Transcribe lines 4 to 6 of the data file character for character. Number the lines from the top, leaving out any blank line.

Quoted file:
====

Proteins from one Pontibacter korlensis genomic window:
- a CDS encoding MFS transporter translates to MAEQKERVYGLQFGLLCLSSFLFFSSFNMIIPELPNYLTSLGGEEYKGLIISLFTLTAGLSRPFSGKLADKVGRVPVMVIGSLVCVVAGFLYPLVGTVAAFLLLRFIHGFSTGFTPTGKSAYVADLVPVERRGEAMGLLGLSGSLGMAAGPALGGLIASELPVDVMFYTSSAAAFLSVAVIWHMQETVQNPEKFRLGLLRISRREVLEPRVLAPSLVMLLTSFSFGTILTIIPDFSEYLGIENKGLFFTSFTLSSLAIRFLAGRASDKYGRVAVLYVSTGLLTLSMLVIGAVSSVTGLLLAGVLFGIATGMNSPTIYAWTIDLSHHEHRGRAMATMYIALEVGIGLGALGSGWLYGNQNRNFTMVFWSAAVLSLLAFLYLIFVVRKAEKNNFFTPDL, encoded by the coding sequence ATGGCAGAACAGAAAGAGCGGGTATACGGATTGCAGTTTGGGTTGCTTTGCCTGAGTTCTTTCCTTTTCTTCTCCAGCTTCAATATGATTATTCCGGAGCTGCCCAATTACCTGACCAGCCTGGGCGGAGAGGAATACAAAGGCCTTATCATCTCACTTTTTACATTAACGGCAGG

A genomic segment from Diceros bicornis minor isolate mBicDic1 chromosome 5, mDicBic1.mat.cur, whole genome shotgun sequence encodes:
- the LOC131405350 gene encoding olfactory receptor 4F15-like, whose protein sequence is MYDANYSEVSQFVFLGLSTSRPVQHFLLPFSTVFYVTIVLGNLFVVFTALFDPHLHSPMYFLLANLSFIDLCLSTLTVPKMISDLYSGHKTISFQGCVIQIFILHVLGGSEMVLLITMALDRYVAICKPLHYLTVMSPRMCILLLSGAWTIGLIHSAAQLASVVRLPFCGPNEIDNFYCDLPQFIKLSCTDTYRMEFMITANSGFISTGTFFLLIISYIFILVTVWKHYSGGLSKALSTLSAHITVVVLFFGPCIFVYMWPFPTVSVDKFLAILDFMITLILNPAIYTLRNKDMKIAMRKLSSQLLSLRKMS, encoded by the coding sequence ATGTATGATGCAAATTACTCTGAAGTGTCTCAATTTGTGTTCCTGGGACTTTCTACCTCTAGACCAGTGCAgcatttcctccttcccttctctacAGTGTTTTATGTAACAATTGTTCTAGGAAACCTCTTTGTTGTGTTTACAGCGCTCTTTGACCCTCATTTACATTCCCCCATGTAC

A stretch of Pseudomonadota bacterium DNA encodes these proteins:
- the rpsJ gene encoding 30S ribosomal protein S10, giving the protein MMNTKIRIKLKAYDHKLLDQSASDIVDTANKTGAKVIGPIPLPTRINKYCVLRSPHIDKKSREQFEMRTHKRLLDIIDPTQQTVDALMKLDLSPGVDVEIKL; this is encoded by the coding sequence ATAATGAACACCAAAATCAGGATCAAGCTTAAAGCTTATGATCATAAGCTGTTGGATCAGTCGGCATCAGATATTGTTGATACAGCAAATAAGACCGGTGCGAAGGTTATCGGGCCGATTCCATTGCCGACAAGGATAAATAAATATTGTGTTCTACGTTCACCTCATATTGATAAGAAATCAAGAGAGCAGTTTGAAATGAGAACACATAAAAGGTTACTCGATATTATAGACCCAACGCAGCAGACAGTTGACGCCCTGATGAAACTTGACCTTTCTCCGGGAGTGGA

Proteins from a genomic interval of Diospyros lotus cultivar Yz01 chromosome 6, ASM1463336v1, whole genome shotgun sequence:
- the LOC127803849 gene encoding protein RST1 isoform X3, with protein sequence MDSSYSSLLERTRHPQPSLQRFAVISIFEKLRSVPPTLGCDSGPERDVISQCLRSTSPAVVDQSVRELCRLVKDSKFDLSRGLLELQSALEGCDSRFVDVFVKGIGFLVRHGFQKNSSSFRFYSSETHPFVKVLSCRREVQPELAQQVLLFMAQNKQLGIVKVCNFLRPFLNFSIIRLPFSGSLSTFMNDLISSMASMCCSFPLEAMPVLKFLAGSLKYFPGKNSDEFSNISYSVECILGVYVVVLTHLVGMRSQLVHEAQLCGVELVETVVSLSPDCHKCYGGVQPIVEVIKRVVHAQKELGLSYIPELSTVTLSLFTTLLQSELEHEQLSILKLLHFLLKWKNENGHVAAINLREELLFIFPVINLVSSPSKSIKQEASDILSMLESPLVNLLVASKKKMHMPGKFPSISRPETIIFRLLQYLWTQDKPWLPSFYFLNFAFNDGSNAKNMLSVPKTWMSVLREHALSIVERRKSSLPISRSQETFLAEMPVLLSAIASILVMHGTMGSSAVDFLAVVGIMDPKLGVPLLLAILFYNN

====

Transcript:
- the LOC131405350 gene encoding olfactory receptor 4F15-like, whose protein sequence is MYDANYSEVSQFVFLGLSTSRPVQHFLLPFSTVFYVTIVLGNLFVVFTALFDPHLHSPMYFLLANLSFIDLCLSTLTVPKMISDLYSGHKTISFQGCVIQIFILHVLGGSEMVLLITMALDRYVAICKPLHYLTVMSPRMCILLLSGAWTIGLIHSAAQLASVVRLPFCGPNEIDNFYCDLPQFIKLSCTDTYRMEFMITANSGFISTGTFFLLIISYIFILVTVWKHYSGGLSKALSTLSAHITVVVLFFGPCIFVYMWPFPTVSVDKFLAILDFMITLILNPAIYTLRNKDMKIAMRKLSSQLLSLRKMS, encoded by the coding sequence ATGTATGATGCAAATTACTCTGAAGTGTCTCAATTTGTGTTCCTGGGACTTTCTACCTCTAGACCAGTGCAgcatttcctccttcccttctctacAGTGTTTTATGTAACAATTGTTCTAGGAAACCTCTTTGTTGTGTTTACAGCGCTCTTTGACCCTCATTTACATTCCCCCATGTAC

A stretch of Pseudomonadota bacterium DNA encodes these proteins:
- the rpsJ gene encoding 30S ribosomal protein S10, giving the protein MMNTKIRIKLKAYDHKLLDQSASDIVDTANKTGAKVIGPIPLPTRINKYCVLRSPHIDKKSREQFEMRTHKRLLDIIDPTQQTVDALMKLDLSPGVDVEIKL; this is encoded by the coding sequence ATAATGAACACCAAAATCAGGATCAAGCTTAAAGCTTATGATCATAAGCTGTTGGATCAGTCGGCATCAGATATTGTTGATACAGCAAATAAGACCGGTGCGAAGGTTATCGGGCCGATTCCATTGCCGACAAGGATAAATAAATATTGTGTTCTACGTTCACCTCATATTGATAAGAAATCAAGAGAGCAGTTTGAAATGAGAACACATAAAAGGTTACTCGATATTATAGACCCAACGCAGCAGACAGTTGACGCCCTGATGAAACTTGACCTTTCTCCGGGAGTGGA